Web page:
Reading a book full of facts like Thea Bowman: A Story of Triumph can be challenging.
During middle school, some big books took me months or even years to finish. At age 12, I tried to read thick novels like The Brothers Karamazov, full of adults who stood around and talked a lot.
I had asthma in the summer that kept me indoors, so I had many hours to read my father’s novels, nonfiction, and historical fiction paperbacks. There were titles by Michener, Dostoyevsky, Solzhenitsyn, Tolstoy, and Beal.
When I ran into big words, I usually skipped over them and kept going. I probably should have looked up more words in a dictionary. Many times, even if I did look up a definition, I had to go back a few pages and figure out what had happened.
When I got to the last sentence, the adventure of the big book was over; sometimes I was happy and sometimes I was sad to have it end.
Little did I know, I was gaining reading literacy!
Many years later, I became fascinated with literacy while working as a K-12 project leader in an educational publishing corporation. It was a new world of measurement and assessment. I recall thinking, “Apparently, reading levels are important!”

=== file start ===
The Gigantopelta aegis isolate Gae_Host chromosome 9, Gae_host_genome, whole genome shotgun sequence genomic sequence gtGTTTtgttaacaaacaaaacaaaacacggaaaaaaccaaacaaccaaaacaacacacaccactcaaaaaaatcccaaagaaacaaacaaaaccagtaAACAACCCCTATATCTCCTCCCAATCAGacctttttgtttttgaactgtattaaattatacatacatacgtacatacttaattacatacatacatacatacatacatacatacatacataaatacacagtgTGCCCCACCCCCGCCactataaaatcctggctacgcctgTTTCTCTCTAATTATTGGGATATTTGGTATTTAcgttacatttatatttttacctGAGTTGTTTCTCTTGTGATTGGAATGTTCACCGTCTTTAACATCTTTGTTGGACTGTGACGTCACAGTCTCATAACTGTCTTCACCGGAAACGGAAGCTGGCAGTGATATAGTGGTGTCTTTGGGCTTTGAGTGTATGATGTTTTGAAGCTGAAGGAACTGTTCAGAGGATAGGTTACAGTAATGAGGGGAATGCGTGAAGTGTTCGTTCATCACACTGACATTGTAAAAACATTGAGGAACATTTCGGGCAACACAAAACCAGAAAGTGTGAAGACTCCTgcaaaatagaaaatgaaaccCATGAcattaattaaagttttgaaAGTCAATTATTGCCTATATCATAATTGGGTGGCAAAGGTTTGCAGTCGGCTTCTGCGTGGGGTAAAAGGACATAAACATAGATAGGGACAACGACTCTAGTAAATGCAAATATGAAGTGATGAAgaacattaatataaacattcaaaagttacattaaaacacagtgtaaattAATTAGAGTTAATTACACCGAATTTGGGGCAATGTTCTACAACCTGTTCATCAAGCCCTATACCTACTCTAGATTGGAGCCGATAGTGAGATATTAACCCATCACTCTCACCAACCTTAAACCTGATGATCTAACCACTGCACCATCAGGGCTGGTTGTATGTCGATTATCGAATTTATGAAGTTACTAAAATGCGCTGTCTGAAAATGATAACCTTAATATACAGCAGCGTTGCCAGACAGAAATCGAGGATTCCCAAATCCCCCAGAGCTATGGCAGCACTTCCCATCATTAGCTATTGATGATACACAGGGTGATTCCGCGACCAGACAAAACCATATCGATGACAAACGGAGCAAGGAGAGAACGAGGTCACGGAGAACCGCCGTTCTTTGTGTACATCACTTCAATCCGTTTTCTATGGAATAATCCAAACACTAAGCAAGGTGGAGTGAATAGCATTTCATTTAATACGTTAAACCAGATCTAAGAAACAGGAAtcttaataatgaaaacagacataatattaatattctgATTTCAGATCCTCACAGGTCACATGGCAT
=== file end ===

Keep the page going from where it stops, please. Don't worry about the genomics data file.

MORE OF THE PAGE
Similarly, Thea Bowman: A Story of Triumph might seem like a “big book” to some students. That is, the reading Lexile range for grades 6–12 of this book might prove to be a challenge.
If that happens, I can offer my own reading experience as advice: it is OK to stop, find a word’s definition, and go back to figure out how or why something happened. The reader always triumphs by reading all the way to the end.